Zut alors! Qu'est-ce qui se passe? Do you remember 1992, when it was predicted that Europe would arrive overnight on our shores? Bingo numbers would be called in several languages and the people next door were as likely to be Basques as Baxters.
Instead, we have experienced a tidal wave of monolingualism, sweeping across the globe in tandem with the advance of computer technology and the information superhighway. It is an uphill battle to motivate young anglophones to study another language when everyone from the Internet to the Spanish waiter responds to them in English.
A feature of the gospel of 1992 was that we would all have to learn at least one language other than English, even for the most menial occupations. Malcolm Rifkind, Secretary of State for Scotland at the time, announced that all young people would be required to study a European language to S4.
Few schools will now claim that compulsory modern languages has been an unqualified success. Schools and education authorities have serious doubts about whether the blanket demand of "Languages for All" suits every pupil. The fact remains that our future economic competitiveness and the individual's mobility within the labour market will be determined by our ability to deal with the languages and cultures of other nations.
Standard grade courses in languages have shifted emphasis from the written word to effective oral communication. Out went the "famille Bertillon" and rote learning of tenses and a deluge of text books appeared,thick with reality but thin on substance. This created an ever-widening gulf between the methodology required for Standard grade and for Higher.
Next came modern languages in the primary school. Teachers were enthusiastic but training and resources were limited. The time allocation within the curriculum was often minimal and there was insufficient emphasis on progression from primary to secondary school. Given these restrictions, they have responded professionally and generously.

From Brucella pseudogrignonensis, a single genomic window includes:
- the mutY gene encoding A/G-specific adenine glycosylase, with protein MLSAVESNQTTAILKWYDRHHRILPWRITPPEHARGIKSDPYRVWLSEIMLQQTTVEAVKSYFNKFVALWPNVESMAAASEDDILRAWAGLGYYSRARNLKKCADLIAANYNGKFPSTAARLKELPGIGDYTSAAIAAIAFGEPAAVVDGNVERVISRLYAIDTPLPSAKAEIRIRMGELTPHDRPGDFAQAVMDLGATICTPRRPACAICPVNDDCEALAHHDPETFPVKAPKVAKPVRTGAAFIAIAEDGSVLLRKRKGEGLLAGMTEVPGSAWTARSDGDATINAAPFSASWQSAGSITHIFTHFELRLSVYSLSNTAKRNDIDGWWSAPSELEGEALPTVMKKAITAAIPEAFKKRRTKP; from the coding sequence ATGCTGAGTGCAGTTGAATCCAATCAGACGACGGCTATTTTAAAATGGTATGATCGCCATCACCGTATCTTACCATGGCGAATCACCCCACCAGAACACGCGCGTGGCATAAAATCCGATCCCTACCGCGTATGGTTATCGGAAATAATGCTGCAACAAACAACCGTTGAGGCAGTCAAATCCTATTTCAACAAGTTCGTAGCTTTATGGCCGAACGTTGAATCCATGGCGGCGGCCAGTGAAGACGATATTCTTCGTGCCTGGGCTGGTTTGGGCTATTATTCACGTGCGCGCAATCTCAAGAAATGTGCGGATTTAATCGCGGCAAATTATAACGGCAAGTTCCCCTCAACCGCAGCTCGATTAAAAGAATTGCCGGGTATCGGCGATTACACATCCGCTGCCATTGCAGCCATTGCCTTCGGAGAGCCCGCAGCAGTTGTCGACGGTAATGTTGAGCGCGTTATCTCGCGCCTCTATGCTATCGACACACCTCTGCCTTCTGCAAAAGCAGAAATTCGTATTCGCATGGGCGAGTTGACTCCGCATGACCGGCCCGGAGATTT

To blame primary schools and secondary languages departments after all this linguistic brouhaha for courses that are too oral in emphasis is disingenuous in the extreme. Teachers will claim that they have responded to the exigencies of a national modern languages syllabus, about which many had harboured grave doubts. Both the course guidelines and the distribution of marks in exams have led them to favour an oral approach, leading to an inevitable decline in standards of writing.
Substantial improvements are required in the content and methodology of language courses, and I have no doubt that conscientious teachers will rise to the challenge of the recent HMI report. Questions also have to be asked about pre-service training provided, resources available, and in particular about national guidance received by teachers.
Returning to the days when pupils could write out faultless model essays but were stricken with aphasia at the sight of a Frenchman is unlikely to resolve our national problem with languages. Nor will compulsion stem the prevailing tide of anglocentricity. A more imaginative approach, which builds on the positive developments of recent years, has more chance of delivering improvement than recrimination.
Holy Rood has a strong tradition of teaching Italian, which is well supported by the Italian consulate. We have agreed with our associated primary schools to offer French and Italian to first year pupils in alternate years.
Our able and enthusiastic teachers will do whatever is required to motivate their pupils to persevere with languages. Nonetheless, as the pendulum swings again, they will need to be reassured that the modern languages curriculum at national level knows where it is going.
Some work remains to be done in promoting comprehension of our native English. I recently spoke to a third year boy about his involvement in a fight. "Did you retaliate?" I asked him. "No," he replied, "I do French." I knew what he meant.
Patrick Sweeney is headteacher of Holy Rood High School, Edinburgh